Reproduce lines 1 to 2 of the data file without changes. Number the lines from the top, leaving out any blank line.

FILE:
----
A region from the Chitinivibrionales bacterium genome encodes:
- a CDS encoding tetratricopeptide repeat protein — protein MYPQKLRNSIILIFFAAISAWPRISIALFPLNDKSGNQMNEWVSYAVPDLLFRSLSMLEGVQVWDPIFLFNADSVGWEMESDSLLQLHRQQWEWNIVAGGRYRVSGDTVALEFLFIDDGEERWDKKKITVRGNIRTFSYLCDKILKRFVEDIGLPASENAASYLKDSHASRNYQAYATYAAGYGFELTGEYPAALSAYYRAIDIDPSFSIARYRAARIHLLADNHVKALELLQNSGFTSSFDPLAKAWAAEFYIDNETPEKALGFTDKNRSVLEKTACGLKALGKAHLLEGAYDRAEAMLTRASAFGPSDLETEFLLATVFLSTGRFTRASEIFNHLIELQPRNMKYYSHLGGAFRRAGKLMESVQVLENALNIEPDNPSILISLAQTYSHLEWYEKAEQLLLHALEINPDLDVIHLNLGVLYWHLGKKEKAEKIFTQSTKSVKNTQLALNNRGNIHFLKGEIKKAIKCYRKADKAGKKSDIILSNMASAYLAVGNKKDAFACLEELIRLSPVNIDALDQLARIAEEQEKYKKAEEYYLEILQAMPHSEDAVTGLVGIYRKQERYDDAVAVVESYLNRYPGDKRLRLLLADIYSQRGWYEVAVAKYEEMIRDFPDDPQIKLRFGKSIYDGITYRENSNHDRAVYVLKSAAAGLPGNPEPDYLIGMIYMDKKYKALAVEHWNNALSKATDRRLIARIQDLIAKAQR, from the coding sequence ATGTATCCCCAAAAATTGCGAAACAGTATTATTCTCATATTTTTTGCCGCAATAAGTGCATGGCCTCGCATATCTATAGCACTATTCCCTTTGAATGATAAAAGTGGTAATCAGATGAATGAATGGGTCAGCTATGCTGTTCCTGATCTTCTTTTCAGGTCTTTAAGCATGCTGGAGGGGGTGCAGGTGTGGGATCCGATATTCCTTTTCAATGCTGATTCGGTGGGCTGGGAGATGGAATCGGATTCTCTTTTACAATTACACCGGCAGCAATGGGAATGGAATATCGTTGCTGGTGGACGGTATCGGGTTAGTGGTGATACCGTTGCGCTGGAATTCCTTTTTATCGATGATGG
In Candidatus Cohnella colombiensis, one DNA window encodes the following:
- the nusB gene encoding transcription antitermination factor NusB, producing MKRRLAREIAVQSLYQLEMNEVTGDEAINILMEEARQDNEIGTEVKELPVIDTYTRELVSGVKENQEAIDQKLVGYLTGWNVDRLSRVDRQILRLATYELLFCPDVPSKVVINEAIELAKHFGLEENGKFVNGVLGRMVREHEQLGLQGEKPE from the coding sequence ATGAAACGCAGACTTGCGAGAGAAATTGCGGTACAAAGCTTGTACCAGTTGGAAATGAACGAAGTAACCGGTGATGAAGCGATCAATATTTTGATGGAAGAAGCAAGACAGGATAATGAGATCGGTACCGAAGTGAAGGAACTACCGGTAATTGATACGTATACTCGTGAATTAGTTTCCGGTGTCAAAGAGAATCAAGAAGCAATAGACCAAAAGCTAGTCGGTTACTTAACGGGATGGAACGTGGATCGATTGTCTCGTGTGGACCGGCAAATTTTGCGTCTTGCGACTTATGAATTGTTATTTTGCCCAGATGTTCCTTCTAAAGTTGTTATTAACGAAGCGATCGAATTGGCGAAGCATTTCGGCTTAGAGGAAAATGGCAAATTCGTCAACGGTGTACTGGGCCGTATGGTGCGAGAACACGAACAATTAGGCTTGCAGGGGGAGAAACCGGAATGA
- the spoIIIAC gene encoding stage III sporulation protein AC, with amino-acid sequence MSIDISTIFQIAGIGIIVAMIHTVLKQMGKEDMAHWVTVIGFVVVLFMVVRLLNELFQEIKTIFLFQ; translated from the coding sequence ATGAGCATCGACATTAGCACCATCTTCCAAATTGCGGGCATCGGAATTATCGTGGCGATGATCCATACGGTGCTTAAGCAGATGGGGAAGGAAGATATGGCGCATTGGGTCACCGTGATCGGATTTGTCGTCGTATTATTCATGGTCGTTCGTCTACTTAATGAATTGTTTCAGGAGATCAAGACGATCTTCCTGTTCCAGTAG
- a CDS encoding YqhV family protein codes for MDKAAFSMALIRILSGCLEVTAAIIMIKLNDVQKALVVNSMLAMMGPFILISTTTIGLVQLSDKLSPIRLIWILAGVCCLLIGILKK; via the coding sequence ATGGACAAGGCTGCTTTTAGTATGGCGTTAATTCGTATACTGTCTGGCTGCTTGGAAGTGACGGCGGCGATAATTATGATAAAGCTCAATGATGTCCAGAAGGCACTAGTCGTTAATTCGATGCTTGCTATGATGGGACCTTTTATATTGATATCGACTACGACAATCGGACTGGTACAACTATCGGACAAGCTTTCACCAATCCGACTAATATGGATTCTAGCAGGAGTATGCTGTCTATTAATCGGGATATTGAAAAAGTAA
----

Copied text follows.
A region from the Chitinivibrionales bacterium genome encodes:
- a CDS encoding tetratricopeptide repeat protein — protein MYPQKLRNSIILIFFAAISAWPRISIALFPLNDKSGNQMNEWVSYAVPDLLFRSLSMLEGVQVWDPIFLFNADSVGWEMESDSLLQLHRQQWEWNIVAGGRYRVSGDTVALEFLFIDDGEERWDKKKITVRGNIRTFSYLCDKILKRFVEDIGLPASENAASYLKDSHASRNYQAYATYAAGYGFELTGEYPAALSAYYRAIDIDPSFSIARYRAARIHLLADNHVKALELLQNSGFTSSFDPLAKAWAAEFYIDNETPEKALGFTDKNRSVLEKTACGLKALGKAHLLEGAYDRAEAMLTRASAFGPSDLETEFLLATVFLSTGRFTRASEIFNHLIELQPRNMKYYSHLGGAFRRAGKLMESVQVLENALNIEPDNPSILISLAQTYSHLEWYEKAEQLLLHALEINPDLDVIHLNLGVLYWHLGKKEKAEKIFTQSTKSVKNTQLALNNRGNIHFLKGEIKKAIKCYRKADKAGKKSDIILSNMASAYLAVGNKKDAFACLEELIRLSPVNIDALDQLARIAEEQEKYKKAEEYYLEILQAMPHSEDAVTGLVGIYRKQERYDDAVAVVESYLNRYPGDKRLRLLLADIYSQRGWYEVAVAKYEEMIRDFPDDPQIKLRFGKSIYDGITYRENSNHDRAVYVLKSAAAGLPGNPEPDYLIGMIYMDKKYKALAVEHWNNALSKATDRRLIARIQDLIAKAQR, from the coding sequence ATGTATCCCCAAAAATTGCGAAACAGTATTATTCTCATATTTTTTGCCGCAATAAGTGCATGGCCTCGCATATCTATAGCACTATTCCCTTTGAATGATAAAAGTGGTAATCAGATGAATGAATGGGTCAGCTATGCTGTTCCTGATCTTCTTTTCAGGTCTTTAAGCATGCTGGAGGGGGTGCAGGTGTGGGATCCGATATTCCTTTTCAATGCTGATTCGGTGGGCTGGGAGATGGAATCGGATTCTCTTTTACAATTACACCGGCAGCAATGGGAATGGAATATCGTTGCTGGTGGACGGTATCGGGTTAGTGGTGATACCGTTGCGCTGGAATTCCTTTTTATCGATGATGG